The best in leadership
When you work with tibor.nl, you have the pleasure to work with the best. At our recent Mankracht retreat in Barcelona, I worked with Gert Hein de Heer. Gert Hein was the youngest CEO of a publicly listed company in Holland and has lead companies such as Holland Colours, Boots&Woods and Monuta.
He did a masterclass on leadership. Here are some of the things he shared:
- Having a belly ache is a good thing when you have to make important decisions. It means that you are outside your comfort zone. Without pain, there is no gain. Without friction, it is impossible to be your best.
- Leadership is about two things: business models and people.
- The boss is the metronome of the business. His or her behaviour is what sets the tone. It is more about what you do and show than about what you say.
- You need to be OK with people thinking you are a d.ck. You need to make the hard decisions, and sometimes that is painful for the staff. That also means that you should not get too close or friendly with your staff. Keep your distance. For example, getting drunk with your staff is a bad, bad idea and a bad example.
- It is lonely at the top. You are end responsible. All the shit eventually ends up on your desk. You make the last call, which is a big responsibility. The buck stops with you. If you have not been there, it is difficult to understand how that feels.
- You need a buddy. Find someone within the company you can trust and confide with. However, never forget who is the boss (that is you).
- The power of quick decisions. Clock speed in a company is crucial. Speed before complete accuracy. Procrastination kills companies and culture. Again, your behaviour (and your speed of decision making) sets the tone of the company.
- Keep on asking until you understand. There is a lot of bullshit out there. Recognise that you can’t know it all, but make sure you ask the questions until you get it. It helps you with making the right decisions, but it also forces your staff to think things through.
- In meetings, let everyone speak, before you do. Let people express themselves and only chip in at the end. That is to avoid parrots and avoids the Hippo syndrome.
- Support your leaders. Do not interfere with the role of your appointed leaders. Let them do their job, or if you are not happy, fire them. Do not get involved yourself.
- Do not focus on the breakers. Of every 10 people in the company, 2 people pull the car, 6 are on the car, and 2 are trying to put on the brakes. It is a law of nature. Too much time and energy in organisations is wasted on the breakers. They have a function, which is warning us of all the dangers. Accept it. The same law applies to customers.
- Not every staff member can be brilliant, can be entrepreneurial, or strategic. If you only had these type of people in your organisation, it would become chaos. Execution is everything. Keep a balance in your team.
- The words you use are important. Do you use “staff” or “employee” or “colleague” or “business partner”? It says everything about how you think about your people.
- People want trust and confidence. They work for you, not for a company. Give them the space to express themselves. You will get it back in spades. Ignore the 20% of assholes that are in every company.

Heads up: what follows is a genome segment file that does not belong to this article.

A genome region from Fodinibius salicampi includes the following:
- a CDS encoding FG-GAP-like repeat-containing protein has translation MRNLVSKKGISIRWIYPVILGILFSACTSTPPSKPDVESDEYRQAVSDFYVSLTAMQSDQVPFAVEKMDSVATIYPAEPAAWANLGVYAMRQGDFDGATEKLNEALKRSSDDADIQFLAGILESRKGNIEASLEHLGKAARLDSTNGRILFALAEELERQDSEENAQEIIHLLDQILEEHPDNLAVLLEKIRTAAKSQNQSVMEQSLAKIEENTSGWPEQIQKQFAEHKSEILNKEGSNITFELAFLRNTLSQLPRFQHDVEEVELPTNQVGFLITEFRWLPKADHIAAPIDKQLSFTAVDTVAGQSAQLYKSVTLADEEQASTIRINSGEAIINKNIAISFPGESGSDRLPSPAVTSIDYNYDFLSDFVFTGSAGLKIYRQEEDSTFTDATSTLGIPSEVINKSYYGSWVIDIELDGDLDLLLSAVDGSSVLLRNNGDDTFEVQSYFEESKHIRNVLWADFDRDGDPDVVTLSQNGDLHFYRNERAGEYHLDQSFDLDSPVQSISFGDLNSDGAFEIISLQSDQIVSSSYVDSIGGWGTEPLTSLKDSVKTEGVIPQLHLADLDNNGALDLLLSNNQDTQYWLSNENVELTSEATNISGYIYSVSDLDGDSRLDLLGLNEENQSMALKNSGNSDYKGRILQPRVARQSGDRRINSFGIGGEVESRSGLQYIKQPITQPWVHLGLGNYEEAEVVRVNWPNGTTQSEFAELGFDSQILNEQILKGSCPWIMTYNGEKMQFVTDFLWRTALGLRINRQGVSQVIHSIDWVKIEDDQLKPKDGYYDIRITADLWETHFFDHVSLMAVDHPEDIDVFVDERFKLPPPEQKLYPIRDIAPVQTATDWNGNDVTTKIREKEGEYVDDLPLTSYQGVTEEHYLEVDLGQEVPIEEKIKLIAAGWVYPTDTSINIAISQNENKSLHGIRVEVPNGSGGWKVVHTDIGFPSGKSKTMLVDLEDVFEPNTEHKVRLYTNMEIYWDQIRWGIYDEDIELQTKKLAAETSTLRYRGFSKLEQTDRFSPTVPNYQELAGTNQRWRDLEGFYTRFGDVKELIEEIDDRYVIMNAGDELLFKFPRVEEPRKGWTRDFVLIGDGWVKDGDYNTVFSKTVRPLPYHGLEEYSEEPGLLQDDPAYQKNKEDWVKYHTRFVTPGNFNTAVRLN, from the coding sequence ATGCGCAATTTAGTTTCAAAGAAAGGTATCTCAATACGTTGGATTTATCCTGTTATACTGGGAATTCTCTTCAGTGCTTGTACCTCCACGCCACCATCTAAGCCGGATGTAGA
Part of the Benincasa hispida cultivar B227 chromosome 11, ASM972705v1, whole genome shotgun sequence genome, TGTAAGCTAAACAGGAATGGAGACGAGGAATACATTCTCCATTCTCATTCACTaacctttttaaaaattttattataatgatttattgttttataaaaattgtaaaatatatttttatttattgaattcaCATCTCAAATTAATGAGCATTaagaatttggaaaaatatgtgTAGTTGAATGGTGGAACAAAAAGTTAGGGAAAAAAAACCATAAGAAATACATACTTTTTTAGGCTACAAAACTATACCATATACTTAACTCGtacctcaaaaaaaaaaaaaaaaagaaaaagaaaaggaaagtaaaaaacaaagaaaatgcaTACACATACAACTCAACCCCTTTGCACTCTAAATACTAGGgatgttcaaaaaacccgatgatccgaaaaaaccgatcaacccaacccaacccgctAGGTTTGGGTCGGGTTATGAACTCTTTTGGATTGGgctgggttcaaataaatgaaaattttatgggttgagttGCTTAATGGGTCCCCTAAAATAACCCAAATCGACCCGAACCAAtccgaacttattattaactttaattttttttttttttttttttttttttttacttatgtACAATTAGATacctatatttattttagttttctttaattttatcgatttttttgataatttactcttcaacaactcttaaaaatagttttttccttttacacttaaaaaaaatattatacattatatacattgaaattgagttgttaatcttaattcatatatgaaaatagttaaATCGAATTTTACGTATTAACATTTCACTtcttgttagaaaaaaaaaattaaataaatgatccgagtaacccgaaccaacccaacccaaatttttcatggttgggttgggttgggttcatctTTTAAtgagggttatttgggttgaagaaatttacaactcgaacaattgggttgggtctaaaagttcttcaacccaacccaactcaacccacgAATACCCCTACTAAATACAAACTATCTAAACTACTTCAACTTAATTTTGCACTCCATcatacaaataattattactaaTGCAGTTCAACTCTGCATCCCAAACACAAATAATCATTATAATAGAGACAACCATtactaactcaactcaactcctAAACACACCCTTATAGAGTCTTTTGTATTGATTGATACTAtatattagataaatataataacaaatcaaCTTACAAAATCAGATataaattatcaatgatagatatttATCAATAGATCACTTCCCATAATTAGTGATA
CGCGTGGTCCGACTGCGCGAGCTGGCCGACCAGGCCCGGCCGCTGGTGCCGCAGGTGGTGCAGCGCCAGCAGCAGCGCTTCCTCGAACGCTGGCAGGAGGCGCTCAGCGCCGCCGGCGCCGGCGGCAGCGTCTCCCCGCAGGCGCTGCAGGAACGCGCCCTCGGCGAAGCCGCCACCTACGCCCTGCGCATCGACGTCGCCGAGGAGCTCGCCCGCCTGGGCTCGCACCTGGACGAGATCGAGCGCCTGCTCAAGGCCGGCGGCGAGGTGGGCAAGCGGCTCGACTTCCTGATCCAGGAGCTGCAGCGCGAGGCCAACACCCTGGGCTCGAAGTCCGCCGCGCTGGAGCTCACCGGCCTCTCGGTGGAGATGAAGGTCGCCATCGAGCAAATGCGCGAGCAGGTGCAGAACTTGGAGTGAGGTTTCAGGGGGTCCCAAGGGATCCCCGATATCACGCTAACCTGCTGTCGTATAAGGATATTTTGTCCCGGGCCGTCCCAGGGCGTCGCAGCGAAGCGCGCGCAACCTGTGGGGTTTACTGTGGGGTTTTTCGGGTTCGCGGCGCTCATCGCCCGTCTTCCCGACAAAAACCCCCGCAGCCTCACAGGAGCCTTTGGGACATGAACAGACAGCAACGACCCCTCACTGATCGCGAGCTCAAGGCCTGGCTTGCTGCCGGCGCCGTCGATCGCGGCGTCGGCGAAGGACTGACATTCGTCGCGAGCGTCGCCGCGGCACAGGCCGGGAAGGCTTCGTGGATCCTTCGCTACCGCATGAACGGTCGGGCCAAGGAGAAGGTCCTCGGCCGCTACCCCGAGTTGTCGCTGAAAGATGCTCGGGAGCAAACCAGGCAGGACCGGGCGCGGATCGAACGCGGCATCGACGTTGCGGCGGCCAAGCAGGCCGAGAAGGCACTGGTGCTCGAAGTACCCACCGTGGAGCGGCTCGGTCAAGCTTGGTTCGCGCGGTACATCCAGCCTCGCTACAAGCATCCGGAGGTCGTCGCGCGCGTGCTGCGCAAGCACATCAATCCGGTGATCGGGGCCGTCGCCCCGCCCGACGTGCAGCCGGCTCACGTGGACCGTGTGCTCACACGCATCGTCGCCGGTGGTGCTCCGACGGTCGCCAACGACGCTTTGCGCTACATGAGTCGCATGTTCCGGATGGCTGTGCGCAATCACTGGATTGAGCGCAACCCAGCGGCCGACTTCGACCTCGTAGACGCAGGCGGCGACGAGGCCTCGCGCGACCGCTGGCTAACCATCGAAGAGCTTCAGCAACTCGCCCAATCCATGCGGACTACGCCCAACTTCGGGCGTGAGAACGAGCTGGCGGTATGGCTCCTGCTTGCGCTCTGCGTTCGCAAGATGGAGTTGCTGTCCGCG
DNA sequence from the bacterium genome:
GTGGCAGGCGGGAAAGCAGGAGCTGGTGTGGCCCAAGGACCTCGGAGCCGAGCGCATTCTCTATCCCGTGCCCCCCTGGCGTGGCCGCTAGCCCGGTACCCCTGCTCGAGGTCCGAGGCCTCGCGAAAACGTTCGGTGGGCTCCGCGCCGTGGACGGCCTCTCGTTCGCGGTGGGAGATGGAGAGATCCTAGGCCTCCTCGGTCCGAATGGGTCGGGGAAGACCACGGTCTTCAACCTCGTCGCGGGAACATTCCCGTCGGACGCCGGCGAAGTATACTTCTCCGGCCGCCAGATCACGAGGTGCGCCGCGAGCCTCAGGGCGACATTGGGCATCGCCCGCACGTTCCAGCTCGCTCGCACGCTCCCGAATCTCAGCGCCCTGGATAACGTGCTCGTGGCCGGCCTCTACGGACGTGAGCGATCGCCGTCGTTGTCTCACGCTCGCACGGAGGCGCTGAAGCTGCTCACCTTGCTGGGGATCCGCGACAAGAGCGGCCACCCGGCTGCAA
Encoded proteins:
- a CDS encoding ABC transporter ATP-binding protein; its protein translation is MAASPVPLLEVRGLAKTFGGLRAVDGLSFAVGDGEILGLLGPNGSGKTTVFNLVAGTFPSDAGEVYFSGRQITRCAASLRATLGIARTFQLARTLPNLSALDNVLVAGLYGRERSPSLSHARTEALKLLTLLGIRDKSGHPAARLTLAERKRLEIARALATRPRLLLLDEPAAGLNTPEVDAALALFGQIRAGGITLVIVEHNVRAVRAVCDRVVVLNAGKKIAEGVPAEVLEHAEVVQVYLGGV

- Let people participate in your company. Make them a shareholder, owner or business partner in the venture. It gets people much more involved. The % of ownership is almost immaterial. It is the thought that counts. See 13.
- Risk avoidance will kill your company in the end. The only way is forward. Defensive strategies do not work (remember the Roman Empire). Cherish the risk takers In your company. Remember no pain (risk), no gain (profit).
- When you are gone as CEO, you are gone. Don’t hang around. Don’t become an advisor, board member, don’t go to the business receptions and parties after you resigned. You are getting in the way of the new CEO. Give him or her the space.
- Having a vision is important. You need to have a destination and a path. Without that, you are a headless chicken. Spend some time developing that vision. It informs everything else you do. First, the essence, then the daily grind.
- Less is more. You need to be to explain to your mother what you do and where you are going needs in 3 sentences. Gert Hein uses the example of the strategy for Monuta (a funeral insurance business) in 4 words; digitisation, privatisation, puberty and pioneering).
- Look ahead, but not too far. A 1000 days is far enough, to still keep it concrete as well as forces you to think about the future and work on the business instead of in (the number one mistake of 90% of all companies). A 1000 days can easily be split in 10 hundred day plans.
- Make things as concrete as possible. Use real examples. Make it as visual or physical as possible, so people can touch, feel, smell. Too much abstraction makes selling inside and outside an organisation very difficult. Apply KISS.
- Keep on smiling. Having fun and having a laugh helps when you want to sell. Humour end being genuine transcends even language barriers.
- Work on building relationships. For example, pay your suppliers on time or even before that. Build loyalty in your ecosystem.
Gert Hein brought it back to some very universal principles. If you stick to the above, you will be doing OK. It is also an example of the quality of what tibor.nl has to offer.
Recipe for success
At the retreat, we move from 1000 days to 100 days in 5 days, creating clarity, better business models, clearer positioning and execution. Combine that with mindset and physical training by elite special forces trainers and coaches, and you have a cocktail for success. Don’t take my word for it. Here are the reviews tiny.cc/zxwz6y